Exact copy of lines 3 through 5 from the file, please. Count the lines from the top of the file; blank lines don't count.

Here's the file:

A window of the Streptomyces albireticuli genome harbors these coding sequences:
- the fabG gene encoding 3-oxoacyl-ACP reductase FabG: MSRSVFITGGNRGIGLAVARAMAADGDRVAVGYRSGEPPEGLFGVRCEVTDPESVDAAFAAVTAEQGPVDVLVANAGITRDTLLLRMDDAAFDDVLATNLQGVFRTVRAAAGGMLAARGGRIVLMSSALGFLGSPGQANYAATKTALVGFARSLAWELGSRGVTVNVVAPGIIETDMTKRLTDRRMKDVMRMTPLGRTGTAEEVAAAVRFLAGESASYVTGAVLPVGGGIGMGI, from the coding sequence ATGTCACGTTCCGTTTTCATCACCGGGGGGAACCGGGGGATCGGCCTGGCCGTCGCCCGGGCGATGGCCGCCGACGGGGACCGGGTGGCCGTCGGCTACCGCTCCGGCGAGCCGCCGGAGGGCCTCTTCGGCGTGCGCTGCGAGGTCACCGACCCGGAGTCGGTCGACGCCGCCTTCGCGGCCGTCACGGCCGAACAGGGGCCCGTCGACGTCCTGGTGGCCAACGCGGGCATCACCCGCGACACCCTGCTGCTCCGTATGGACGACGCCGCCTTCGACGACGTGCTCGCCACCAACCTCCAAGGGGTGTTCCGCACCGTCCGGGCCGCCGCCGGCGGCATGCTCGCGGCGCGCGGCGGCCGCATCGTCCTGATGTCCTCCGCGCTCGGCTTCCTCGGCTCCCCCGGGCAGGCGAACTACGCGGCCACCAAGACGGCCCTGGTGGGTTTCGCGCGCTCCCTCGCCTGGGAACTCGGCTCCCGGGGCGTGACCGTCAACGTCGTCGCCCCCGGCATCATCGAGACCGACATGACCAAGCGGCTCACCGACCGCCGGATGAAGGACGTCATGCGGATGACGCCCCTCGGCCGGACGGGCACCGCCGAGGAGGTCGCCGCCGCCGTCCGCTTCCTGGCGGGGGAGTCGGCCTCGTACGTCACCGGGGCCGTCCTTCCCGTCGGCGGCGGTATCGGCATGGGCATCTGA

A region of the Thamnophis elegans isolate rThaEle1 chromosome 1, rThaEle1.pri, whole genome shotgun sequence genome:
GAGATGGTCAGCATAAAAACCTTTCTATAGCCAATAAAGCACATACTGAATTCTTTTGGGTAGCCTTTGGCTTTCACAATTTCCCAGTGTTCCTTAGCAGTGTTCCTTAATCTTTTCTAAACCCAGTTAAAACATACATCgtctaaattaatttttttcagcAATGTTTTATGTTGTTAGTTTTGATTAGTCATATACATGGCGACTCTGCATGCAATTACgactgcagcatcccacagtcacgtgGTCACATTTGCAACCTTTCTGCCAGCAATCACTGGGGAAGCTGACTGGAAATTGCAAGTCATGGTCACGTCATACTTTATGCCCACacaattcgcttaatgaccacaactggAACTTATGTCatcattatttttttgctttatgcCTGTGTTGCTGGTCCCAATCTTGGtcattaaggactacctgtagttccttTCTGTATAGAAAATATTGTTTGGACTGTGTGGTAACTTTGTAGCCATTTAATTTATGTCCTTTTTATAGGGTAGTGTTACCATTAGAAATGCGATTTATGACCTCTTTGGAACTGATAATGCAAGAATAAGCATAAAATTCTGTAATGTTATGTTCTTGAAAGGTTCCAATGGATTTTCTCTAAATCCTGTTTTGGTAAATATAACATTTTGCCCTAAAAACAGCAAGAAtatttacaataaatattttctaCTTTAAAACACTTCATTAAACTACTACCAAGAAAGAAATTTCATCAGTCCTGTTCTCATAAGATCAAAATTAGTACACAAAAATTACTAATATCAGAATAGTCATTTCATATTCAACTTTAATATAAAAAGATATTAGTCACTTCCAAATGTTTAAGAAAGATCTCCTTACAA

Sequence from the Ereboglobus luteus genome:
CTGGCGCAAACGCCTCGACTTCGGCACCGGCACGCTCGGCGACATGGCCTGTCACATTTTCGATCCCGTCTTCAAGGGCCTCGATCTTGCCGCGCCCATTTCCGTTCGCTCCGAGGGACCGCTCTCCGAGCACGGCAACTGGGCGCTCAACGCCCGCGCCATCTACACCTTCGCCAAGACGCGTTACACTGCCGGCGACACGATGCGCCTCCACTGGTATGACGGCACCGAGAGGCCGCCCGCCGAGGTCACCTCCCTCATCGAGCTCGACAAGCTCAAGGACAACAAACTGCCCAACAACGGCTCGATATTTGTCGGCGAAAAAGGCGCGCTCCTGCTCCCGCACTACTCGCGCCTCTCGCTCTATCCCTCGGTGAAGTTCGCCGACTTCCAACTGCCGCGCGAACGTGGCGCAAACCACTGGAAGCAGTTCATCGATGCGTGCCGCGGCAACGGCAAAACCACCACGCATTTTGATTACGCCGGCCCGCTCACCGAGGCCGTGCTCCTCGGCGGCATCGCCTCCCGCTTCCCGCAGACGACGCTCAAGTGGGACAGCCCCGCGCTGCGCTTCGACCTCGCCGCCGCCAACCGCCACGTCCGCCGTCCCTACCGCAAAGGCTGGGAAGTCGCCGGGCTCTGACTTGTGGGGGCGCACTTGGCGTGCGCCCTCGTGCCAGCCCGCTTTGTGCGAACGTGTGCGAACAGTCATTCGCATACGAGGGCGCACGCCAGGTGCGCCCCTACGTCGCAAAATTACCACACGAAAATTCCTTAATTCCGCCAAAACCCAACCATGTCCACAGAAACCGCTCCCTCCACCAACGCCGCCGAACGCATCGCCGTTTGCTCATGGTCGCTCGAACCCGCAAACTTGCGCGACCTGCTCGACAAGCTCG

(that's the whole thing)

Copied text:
A region of the Thamnophis elegans isolate rThaEle1 chromosome 1, rThaEle1.pri, whole genome shotgun sequence genome:
GAGATGGTCAGCATAAAAACCTTTCTATAGCCAATAAAGCACATACTGAATTCTTTTGGGTAGCCTTTGGCTTTCACAATTTCCCAGTGTTCCTTAGCAGTGTTCCTTAATCTTTTCTAAACCCAGTTAAAACATACATCgtctaaattaatttttttcagcAATGTTTTATGTTGTTAGTTTTGATTAGTCATATACATGGCGACTCTGCATGCAATTACgactgcagcatcccacagtcacgtgGTCACATTTGCAACCTTTCTGCCAGCAATCACTGGGGAAGCTGACTGGAAATTGCAAGTCATGGTCACGTCATACTTTATGCCCACacaattcgcttaatgaccacaactggAACTTATGTCatcattatttttttgctttatgcCTGTGTTGCTGGTCCCAATCTTGGtcattaaggactacctgtagttccttTCTGTATAGAAAATATTGTTTGGACTGTGTGGTAACTTTGTAGCCATTTAATTTATGTCCTTTTTATAGGGTAGTGTTACCATTAGAAATGCGATTTATGACCTCTTTGGAACTGATAATGCAAGAATAAGCATAAAATTCTGTAATGTTATGTTCTTGAAAGGTTCCAATGGATTTTCTCTAAATCCTGTTTTGGTAAATATAACATTTTGCCCTAAAAACAGCAAGAAtatttacaataaatattttctaCTTTAAAACACTTCATTAAACTACTACCAAGAAAGAAATTTCATCAGTCCTGTTCTCATAAGATCAAAATTAGTACACAAAAATTACTAATATCAGAATAGTCATTTCATATTCAACTTTAATATAAAAAGATATTAGTCACTTCCAAATGTTTAAGAAAGATCTCCTTACAA

Sequence from the Ereboglobus luteus genome: